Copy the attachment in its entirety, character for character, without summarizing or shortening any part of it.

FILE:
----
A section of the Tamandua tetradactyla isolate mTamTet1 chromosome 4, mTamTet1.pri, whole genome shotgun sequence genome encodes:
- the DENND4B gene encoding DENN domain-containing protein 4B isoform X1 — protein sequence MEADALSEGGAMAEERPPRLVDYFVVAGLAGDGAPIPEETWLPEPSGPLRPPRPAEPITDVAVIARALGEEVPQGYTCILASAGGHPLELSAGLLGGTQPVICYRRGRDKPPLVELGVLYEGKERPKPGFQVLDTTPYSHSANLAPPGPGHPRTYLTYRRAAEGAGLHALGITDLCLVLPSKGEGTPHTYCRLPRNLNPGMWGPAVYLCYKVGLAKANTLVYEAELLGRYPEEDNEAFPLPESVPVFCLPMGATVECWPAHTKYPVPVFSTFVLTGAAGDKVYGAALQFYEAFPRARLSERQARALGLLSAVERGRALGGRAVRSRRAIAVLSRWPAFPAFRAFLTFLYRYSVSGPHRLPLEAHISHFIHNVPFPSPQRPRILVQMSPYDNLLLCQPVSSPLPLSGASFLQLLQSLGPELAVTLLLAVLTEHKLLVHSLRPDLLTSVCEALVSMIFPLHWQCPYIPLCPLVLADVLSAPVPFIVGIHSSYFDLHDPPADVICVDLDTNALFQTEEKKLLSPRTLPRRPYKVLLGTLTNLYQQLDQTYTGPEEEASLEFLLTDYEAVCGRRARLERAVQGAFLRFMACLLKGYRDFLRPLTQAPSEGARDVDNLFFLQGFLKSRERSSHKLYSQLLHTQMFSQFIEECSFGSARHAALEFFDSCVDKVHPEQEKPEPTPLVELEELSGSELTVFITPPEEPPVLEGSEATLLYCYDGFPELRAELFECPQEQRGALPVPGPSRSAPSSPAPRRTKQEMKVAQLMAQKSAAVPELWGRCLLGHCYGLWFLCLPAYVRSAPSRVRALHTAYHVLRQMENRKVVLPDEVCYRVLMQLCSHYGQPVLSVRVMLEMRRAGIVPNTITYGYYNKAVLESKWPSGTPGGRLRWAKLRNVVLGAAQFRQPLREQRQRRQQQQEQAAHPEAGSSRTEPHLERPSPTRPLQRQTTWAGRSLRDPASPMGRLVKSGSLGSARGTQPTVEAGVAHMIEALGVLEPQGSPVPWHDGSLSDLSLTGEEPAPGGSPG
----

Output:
A section of the Tamandua tetradactyla isolate mTamTet1 chromosome 4, mTamTet1.pri, whole genome shotgun sequence genome encodes:
- the DENND4B gene encoding DENN domain-containing protein 4B isoform X1 — protein sequence MEADALSEGGAMAEERPPRLVDYFVVAGLAGDGAPIPEETWLPEPSGPLRPPRPAEPITDVAVIARALGEEVPQGYTCILASAGGHPLELSAGLLGGTQPVICYRRGRDKPPLVELGVLYEGKERPKPGFQVLDTTPYSHSANLAPPGPGHPRTYLTYRRAAEGAGLHALGITDLCLVLPSKGEGTPHTYCRLPRNLNPGMWGPAVYLCYKVGLAKANTLVYEAELLGRYPEEDNEAFPLPESVPVFCLPMGATVECWPAHTKYPVPVFSTFVLTGAAGDKVYGAALQFYEAFPRARLSERQARALGLLSAVERGRALGGRAVRSRRAIAVLSRWPAFPAFRAFLTFLYRYSVSGPHRLPLEAHISHFIHNVPFPSPQRPRILVQMSPYDNLLLCQPVSSPLPLSGASFLQLLQSLGPELAVTLLLAVLTEHKLLVHSLRPDLLTSVCEALVSMIFPLHWQCPYIPLCPLVLADVLSAPVPFIVGIHSSYFDLHDPPADVICVDLDTNALFQTEEKKLLSPRTLPRRPYKVLLGTLTNLYQQLDQTYTGPEEEASLEFLLTDYEAVCGRRARLERAVQGAFLRFMACLLKGYRDFLRPLTQAPSEGARDVDNLFFLQGFLKSRERSSHKLYSQLLHTQMFSQFIEECSFGSARHAALEFFDSCVDKVHPEQEKPEPTPLVELEELSGSELTVFITPPEEPPVLEGSEATLLYCYDGFPELRAELFECPQEQRGALPVPGPSRSAPSSPAPRRTKQEMKVAQLMAQKSAAVPELWGRCLLGHCYGLWFLCLPAYVRSAPSRVRALHTAYHVLRQMENRKVVLPDEVCYRVLMQLCSHYGQPVLSVRVMLEMRRAGIVPNTITYGYYNKAVLESKWPSGTPGGRLRWAKLRNVVLGAAQFRQPLREQRQRRQQQQEQAAHPEAGSSRTEPHLERPSPTRPLQRQTTWAGRSLRDPASPMGRLVKSGSLGSARGTQPTVEAGVAHMIEALGVLEPQGSPVPWHDGSLSDLSLTGEEPAPGGSPG